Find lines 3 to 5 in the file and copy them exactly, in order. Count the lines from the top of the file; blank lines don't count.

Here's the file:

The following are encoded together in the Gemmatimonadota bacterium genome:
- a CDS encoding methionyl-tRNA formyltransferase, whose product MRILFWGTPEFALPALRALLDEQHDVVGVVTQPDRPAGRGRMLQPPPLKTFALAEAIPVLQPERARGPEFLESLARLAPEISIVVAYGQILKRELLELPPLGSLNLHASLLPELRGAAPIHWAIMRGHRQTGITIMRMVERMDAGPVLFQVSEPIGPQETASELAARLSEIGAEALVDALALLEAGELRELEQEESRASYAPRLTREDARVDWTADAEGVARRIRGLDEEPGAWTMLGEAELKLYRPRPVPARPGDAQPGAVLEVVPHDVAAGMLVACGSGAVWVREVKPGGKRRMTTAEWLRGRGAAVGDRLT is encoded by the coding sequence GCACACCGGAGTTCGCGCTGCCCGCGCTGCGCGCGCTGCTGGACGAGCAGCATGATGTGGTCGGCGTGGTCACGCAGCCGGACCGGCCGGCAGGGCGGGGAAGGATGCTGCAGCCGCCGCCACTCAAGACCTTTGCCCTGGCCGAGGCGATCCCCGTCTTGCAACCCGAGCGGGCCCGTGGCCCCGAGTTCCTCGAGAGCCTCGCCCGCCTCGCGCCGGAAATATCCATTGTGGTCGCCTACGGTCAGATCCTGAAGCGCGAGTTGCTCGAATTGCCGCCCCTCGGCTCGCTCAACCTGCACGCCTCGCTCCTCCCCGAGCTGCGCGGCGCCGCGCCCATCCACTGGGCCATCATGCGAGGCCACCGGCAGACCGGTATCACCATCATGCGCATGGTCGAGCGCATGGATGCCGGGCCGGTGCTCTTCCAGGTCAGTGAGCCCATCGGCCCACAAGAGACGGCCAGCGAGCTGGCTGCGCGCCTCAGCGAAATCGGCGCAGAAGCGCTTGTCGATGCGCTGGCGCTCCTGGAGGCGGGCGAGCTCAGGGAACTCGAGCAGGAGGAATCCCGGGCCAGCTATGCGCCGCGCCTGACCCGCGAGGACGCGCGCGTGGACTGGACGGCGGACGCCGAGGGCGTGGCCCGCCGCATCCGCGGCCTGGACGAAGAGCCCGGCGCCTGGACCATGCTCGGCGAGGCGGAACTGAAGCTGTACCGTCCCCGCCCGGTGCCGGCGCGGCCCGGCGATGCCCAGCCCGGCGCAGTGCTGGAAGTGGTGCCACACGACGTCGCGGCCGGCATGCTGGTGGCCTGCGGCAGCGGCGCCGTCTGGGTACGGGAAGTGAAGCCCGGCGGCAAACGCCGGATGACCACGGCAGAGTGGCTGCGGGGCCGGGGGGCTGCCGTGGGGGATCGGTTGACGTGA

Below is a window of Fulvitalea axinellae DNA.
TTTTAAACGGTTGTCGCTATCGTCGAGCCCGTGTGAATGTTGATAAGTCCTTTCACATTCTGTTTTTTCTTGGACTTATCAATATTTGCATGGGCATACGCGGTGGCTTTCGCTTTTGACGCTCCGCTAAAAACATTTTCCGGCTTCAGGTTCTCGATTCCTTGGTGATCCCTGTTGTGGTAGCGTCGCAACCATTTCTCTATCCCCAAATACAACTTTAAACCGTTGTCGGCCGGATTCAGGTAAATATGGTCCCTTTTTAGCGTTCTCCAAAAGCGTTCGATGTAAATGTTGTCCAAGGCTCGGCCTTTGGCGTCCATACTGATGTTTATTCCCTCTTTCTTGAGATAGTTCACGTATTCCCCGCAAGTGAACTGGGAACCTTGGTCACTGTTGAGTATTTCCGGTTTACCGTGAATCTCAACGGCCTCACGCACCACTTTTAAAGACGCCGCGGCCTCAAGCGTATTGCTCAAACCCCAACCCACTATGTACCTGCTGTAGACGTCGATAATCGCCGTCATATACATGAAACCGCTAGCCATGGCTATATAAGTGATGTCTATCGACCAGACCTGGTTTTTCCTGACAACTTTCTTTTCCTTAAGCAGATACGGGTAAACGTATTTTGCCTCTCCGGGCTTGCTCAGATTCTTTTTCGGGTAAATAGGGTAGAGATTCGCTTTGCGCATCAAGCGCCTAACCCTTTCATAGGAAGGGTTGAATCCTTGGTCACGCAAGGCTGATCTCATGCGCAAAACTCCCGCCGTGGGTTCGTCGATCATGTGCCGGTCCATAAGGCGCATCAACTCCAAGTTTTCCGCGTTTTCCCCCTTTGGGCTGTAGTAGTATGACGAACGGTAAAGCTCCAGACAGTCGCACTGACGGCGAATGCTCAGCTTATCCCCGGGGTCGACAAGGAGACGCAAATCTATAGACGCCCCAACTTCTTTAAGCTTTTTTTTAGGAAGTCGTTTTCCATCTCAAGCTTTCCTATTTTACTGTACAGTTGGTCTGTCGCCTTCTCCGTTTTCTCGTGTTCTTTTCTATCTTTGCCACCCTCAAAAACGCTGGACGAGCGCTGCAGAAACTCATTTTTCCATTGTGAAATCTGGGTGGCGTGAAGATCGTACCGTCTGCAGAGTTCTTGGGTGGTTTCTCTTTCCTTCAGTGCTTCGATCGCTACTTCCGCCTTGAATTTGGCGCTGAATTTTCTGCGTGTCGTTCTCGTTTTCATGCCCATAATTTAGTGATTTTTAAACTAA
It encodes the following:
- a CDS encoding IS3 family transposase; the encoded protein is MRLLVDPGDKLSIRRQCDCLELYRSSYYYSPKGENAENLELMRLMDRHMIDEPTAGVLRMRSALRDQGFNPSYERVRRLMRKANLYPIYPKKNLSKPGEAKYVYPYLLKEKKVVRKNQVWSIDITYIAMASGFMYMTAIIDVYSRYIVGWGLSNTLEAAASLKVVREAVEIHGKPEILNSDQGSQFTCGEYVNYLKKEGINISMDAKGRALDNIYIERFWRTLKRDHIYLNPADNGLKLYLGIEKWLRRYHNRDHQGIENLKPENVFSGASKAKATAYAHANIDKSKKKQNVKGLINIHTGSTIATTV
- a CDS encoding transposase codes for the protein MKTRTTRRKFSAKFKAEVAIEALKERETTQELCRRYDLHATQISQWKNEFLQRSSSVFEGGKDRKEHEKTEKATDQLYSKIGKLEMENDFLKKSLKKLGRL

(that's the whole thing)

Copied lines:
Below is a window of Fulvitalea axinellae DNA.
TTTTAAACGGTTGTCGCTATCGTCGAGCCCGTGTGAATGTTGATAAGTCCTTTCACATTCTGTTTTTTCTTGGACTTATCAATATTTGCATGGGCATACGCGGTGGCTTTCGCTTTTGACGCTCCGCTAAAAACATTTTCCGGCTTCAGGTTCTCGATTCCTTGGTGATCCCTGTTGTGGTAGCGTCGCAACCATTTCTCTATCCCCAAATACAACTTTAAACCGTTGTCGGCCGGATTCAGGTAAATATGGTCCCTTTTTAGCGTTCTCCAAAAGCGTTCGATGTAAATGTTGTCCAAGGCTCGGCCTTTGGCGTCCATACTGATGTTTATTCCCTCTTTCTTGAGATAGTTCACGTATTCCCCGCAAGTGAACTGGGAACCTTGGTCACTGTTGAGTATTTCCGGTTTACCGTGAATCTCAACGGCCTCACGCACCACTTTTAAAGACGCCGCGGCCTCAAGCGTATTGCTCAAACCCCAACCCACTATGTACCTGCTGTAGACGTCGATAATCGCCGTCATATACATGAAACCGCTAGCCATGGCTATATAAGTGATGTCTATCGACCAGACCTGGTTTTTCCTGACAACTTTCTTTTCCTTAAGCAGATACGGGTAAACGTATTTTGCCTCTCCGGGCTTGCTCAGATTCTTTTTCGGGTAAATAGGGTAGAGATTCGCTTTGCGCATCAAGCGCCTAACCCTTTCATAGGAAGGGTTGAATCCTTGGTCACGCAAGGCTGATCTCATGCGCAAAACTCCCGCCGTGGGTTCGTCGATCATGTGCCGGTCCATAAGGCGCATCAACTCCAAGTTTTCCGCGTTTTCCCCCTTTGGGCTGTAGTAGTATGACGAACGGTAAAGCTCCAGACAGTCGCACTGACGGCGAATGCTCAGCTTATCCCCGGGGTCGACAAGGAGACGCAAATCTATAGACGCCCCAACTTCTTTAAGCTTTTTTTTAGGAAGTCGTTTTCCATCTCAAGCTTTCCTATTTTACTGTACAGTTGGTCTGTCGCCTTCTCCGTTTTCTCGTGTTCTTTTCTATCTTTGCCACCCTCAAAAACGCTGGACGAGCGCTGCAGAAACTCATTTTTCCATTGTGAAATCTGGGTGGCGTGAAGATCGTACCGTCTGCAGAGTTCTTGGGTGGTTTCTCTTTCCTTCAGTGCTTCGATCGCTACTTCCGCCTTGAATTTGGCGCTGAATTTTCTGCGTGTCGTTCTCGTTTTCATGCCCATAATTTAGTGATTTTTAAACTAA
It encodes the following: